Natalie Khazaal

Name: Natalie Khazaal

Department: Arabic Program, School of Modern Languages

Title: Assistant Professor of Arabic and Arab Culture

Hometown: Burgas, Bulgaria

Degree(s): Ph.D. Near Eastern Languages and Cultures, University of California Los Angeles; M.A./B.A. Arab Studies, Sofia University

Who had the greatest influence on your education and/or career path?

My parents. My mom spent time with me when I started school, teaching me how to study and do well in class and buying me interesting books to read. Both my mom and dad having master’s degrees in electrical engineering served as an inspiration for my own intellectual development. My sixth-grade math teacher also instilled a sense of self-confidence when she would turn to me to ask about the answer to any question other students didn’t know how to answer. Not surprisingly, I did very well in math and physics and even considered doing a degree in that.

What’s the goal of your research? What do you hope to change with it?

My research is about the intersection between the most disenfranchised groups, specifically what media and language can tell us about them and their struggles. One of these groups is Arab atheists and how they struggle for acknowledgment and equal rights. I hope to contribute to normalizing the group, both as a subject of research and as part of Arab society, which isn’t as religious as many believe.

My latest co-edited book is about the two most disenfranchised, disempowered groups on the planet — first, non-human animals affected by humans, and second, human refugees/migrants and how we have failed both. With such work, I hope to contribute to bending the arc of history toward justice for these groups and for the planet.

What do you enjoy most about your work?

When I do research, I enjoy walking in the neighborhood and thinking about the issues I study, trying to form new ideas, and debating those that don’t work. I also enjoy working on second drafts after the most difficult task of putting thoughts on paper has been completed, and I can focus on how I should present them to my audience. Now that some of my work is out there and people occasionally reach out for interviews, I see how I can contribute to justice even more by getting the word out about injustices to broader audiences and hopefully making a difference for the groups that I study.

Why did you decide to teach at Georgia Tech, and what's the best part about working here?

I loved the faculty team I met when I interviewed for the job. I’ve worked at several other universities before, and the faculty team at Georgia Tech’s School of Modern Languages was the absolute best that I’ve met. That was a big incentive, so never underestimate how a good team of colleagues can be the best selling point! Georgia Tech is also one of the best technical schools in the world, and I love hard sciences like physics, math, engineering. I feel lucky and enjoy working with the bright and dedicated students here — they have been so cheerful and really do their homework.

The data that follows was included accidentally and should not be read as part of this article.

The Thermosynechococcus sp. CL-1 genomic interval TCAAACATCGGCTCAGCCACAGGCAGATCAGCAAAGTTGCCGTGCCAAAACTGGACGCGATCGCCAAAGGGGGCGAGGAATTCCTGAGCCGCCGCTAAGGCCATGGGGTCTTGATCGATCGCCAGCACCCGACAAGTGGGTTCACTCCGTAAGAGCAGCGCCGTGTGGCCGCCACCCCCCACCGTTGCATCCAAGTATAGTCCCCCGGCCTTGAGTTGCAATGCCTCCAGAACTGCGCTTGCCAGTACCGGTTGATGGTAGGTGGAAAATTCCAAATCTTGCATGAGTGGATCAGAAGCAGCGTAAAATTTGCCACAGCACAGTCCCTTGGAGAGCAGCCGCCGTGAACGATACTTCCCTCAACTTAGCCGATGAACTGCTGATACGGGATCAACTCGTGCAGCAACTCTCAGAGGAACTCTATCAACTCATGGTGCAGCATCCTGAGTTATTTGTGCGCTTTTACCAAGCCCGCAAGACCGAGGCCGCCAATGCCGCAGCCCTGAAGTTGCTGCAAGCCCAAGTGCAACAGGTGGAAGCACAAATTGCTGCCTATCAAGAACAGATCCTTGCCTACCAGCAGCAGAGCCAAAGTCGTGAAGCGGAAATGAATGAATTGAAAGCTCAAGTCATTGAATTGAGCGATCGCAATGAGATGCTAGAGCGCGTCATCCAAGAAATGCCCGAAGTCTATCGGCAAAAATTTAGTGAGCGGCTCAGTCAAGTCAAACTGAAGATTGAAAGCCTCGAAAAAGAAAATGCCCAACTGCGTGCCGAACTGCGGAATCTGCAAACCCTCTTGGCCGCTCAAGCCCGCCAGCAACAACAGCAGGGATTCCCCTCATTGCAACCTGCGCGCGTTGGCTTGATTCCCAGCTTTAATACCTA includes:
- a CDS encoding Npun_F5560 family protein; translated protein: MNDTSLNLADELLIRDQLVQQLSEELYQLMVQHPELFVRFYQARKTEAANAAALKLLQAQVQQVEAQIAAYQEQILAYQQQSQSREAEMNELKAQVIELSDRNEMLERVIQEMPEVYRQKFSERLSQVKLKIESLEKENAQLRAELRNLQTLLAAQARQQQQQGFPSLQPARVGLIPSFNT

What moment in Modern Languages/at Georgia Tech stands out as the most memorable?

The opportunity it presented for adopting a new Arabic book and curriculum. For a long time, I’ve been in places where I had to teach a book that I didn’t believe was effective, even though it was the default choice in most U.S. schools. For many years, I’ve wanted to change to a better one and the trust the Modern Languages team and administration had in me helped me achieve this. My colleague, Dr. Ahmed Ahmed, and I have tested the new curriculum for a year now, and I’m so happy how much more effective it is and how much more the students themselves like it and benefit from it.

What’s your favorite course to teach and why?

I have a soft spot for intermediate Arabic students and feel a lot of satisfaction seeing them grow more confident in their skills. They still like to play and be funny with the language, yet we speak as equals and communicate serious ideas. I also love teaching a course on globalization, culture, and the Middle East, because it presents an opportunity to talk about the most burning issues of our time, including minorities, refugees, the health of democracy, and the future of the planet.

Do you have any advice for Modern Languages students at Georgia Tech?

To speak up more often in class and have more confidence in their own contribution! For their project in my globalization class, two of my students created a student chapter for a refugee non-governmental organization. Their passion inspired me to write my book, Like an Animal: Critical Animal Studies Approaches to Borders, Displacement, and Othering. Students are such an inspiration to faculty when they do things they are truly passionate about.

When you're not working, what do you like to do?

I like oil painting and other art projects. I’ve painted portraits for some of my friends and family, and if you’re eager, you might be next. I also like fermenting foods because it’s like doing new experiments every time — you never know what you’ll end up with. My favorite so far is fermenting leafy greens like chard and collards and kale.

If you weren't doing this, what would you be doing?

I probably would be an engineer or have a plant nursery.

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Assistant Professor of Arabic and Arab Culture